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Building on the limitations of the efforts of aid agencies and non-governmental organisations to pull the poor out of poverty in low- and middle-income countries and…
Building on the limitations of the efforts of aid agencies and non-governmental organisations to pull the poor out of poverty in low- and middle-income countries and declining opportunities for market expansion in high-income countries, microfranchising is being promoted as a pro-poor business model, which promotes entrepreneurship. Sub-Saharan Africa has become a fertile ground for the propagation of this model. However, contemporary studies on microfranchising have not sufficiently explored what motivates people to turn to this method of doing business.
Through the case of a microfranchise in Ghana (FanMilk), the purpose of this paper is to use qualitative methods to study motivations for engaging in entrepreneurship ventures in a microfranchise.
The findings reveal whether motivations for becoming microfranchise entrepreneurs change over time or are varied, and these changes are moderated by changing opportunities, challenges and demographic factors.
These findings contribute to knowledge on microfranchising in terms of theory, policy and practice. The findings also seek to stimulate further inquiry into microfranchising and its ability to create value for multiple parties when operating in emerging markets such as Africa.
Though some disaster risk reduction and management (DRRM) abstractions and core concepts may appear transparently obvious to some readers, others might not easily grasp…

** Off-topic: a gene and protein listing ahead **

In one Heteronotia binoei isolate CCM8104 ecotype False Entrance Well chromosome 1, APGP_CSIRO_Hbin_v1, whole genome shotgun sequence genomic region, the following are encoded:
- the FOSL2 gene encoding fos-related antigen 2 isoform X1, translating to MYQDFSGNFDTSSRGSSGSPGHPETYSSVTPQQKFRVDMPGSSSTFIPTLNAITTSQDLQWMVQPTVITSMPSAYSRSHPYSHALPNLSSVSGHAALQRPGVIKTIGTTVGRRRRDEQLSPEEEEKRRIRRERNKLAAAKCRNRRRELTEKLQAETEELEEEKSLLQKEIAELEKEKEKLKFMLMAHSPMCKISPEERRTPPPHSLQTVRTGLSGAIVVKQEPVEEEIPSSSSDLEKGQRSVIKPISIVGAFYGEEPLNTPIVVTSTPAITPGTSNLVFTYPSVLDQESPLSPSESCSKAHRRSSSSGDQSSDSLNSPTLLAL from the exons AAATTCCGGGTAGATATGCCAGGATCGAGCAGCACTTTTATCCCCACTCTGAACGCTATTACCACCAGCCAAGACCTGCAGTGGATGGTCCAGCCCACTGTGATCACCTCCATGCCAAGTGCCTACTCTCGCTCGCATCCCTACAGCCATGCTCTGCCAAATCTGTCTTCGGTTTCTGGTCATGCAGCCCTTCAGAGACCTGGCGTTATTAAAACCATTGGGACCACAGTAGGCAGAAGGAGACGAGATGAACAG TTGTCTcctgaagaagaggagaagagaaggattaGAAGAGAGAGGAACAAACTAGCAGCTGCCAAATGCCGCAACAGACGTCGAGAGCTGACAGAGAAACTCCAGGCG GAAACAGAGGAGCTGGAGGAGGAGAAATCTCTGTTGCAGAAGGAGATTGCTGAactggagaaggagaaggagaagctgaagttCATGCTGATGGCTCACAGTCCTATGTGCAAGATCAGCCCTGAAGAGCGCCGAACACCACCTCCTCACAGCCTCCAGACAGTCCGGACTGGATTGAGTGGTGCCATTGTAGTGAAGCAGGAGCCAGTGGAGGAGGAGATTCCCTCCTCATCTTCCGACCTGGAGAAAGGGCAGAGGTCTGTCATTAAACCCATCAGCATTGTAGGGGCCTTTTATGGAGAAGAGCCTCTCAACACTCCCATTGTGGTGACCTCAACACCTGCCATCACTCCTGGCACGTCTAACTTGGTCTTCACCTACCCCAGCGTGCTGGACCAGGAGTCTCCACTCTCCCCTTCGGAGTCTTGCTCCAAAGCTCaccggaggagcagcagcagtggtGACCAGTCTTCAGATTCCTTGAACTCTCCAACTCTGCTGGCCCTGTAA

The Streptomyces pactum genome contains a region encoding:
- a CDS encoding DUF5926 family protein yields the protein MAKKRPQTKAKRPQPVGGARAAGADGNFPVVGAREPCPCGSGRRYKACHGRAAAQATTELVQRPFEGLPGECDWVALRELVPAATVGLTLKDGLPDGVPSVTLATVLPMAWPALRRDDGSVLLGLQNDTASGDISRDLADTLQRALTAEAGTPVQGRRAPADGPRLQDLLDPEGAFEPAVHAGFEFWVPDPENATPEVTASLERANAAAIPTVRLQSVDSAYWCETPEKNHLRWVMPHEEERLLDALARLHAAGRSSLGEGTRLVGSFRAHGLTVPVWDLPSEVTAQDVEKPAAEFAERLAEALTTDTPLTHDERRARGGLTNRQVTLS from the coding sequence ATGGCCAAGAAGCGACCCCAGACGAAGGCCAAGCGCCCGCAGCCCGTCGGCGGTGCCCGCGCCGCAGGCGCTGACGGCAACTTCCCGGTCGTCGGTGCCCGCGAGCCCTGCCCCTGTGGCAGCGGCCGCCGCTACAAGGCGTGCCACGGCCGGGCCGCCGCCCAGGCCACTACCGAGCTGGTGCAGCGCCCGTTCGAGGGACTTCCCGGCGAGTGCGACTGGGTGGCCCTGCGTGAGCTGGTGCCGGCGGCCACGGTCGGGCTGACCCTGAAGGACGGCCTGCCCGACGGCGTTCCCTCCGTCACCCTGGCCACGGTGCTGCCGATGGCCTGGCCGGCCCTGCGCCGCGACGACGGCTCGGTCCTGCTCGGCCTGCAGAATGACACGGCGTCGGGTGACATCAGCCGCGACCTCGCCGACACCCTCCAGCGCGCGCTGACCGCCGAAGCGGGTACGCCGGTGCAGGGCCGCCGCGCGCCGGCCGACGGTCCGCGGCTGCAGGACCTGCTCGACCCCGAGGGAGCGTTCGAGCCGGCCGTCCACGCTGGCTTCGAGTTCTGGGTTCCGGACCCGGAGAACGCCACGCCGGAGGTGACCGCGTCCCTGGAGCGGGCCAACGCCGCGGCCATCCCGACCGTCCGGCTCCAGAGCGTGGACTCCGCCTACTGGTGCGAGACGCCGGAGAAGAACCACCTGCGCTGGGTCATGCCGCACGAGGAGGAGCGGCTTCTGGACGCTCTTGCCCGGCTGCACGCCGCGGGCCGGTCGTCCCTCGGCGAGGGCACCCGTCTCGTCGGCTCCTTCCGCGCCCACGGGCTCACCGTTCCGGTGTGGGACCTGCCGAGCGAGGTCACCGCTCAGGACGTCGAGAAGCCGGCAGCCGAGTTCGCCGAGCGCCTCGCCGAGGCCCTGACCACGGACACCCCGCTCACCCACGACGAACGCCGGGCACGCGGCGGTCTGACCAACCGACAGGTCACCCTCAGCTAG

Though some disaster risk reduction and management (DRRM) abstractions and core concepts may appear transparently obvious to some readers, others might not easily grasp the complexities embedded in them. This chapter focusses on the main arguments connected to DRRM. It unravels some of the complexities that abound in the framing of key disaster risk reduction concepts in literature. This chapter is divided into three parts. The first part focusses on understanding the dynamics of disasters. This part revisits definitions of disasters in literature, how they have been conceptualised in academia and what makes them different from other related concepts such as hazards, crisis, vulnerabilities and emergencies. Furthermore, considering that some impacts of disasters are more obvious than others, it examines some of the less conspicuous relationships between disasters and other phenomena. The second part examines the concept of DRRM in existing literature, highlighting the importance of resilience in DRRM and revisiting key methodological approaches in building resilience among communities. The third part places the concept of DRRM within the African context. It demonstrates the delicate aspects embedded in successful DRRM in Africa amid institutional development and policy issues. This part concludes with the identification of key knowledge gaps in DRRM in Africa. These knowledge gaps identified in the wider literature are used to justify why the chapters in this book and the context covered (sub-Saharan Africa) are of utmost importance in DRRM.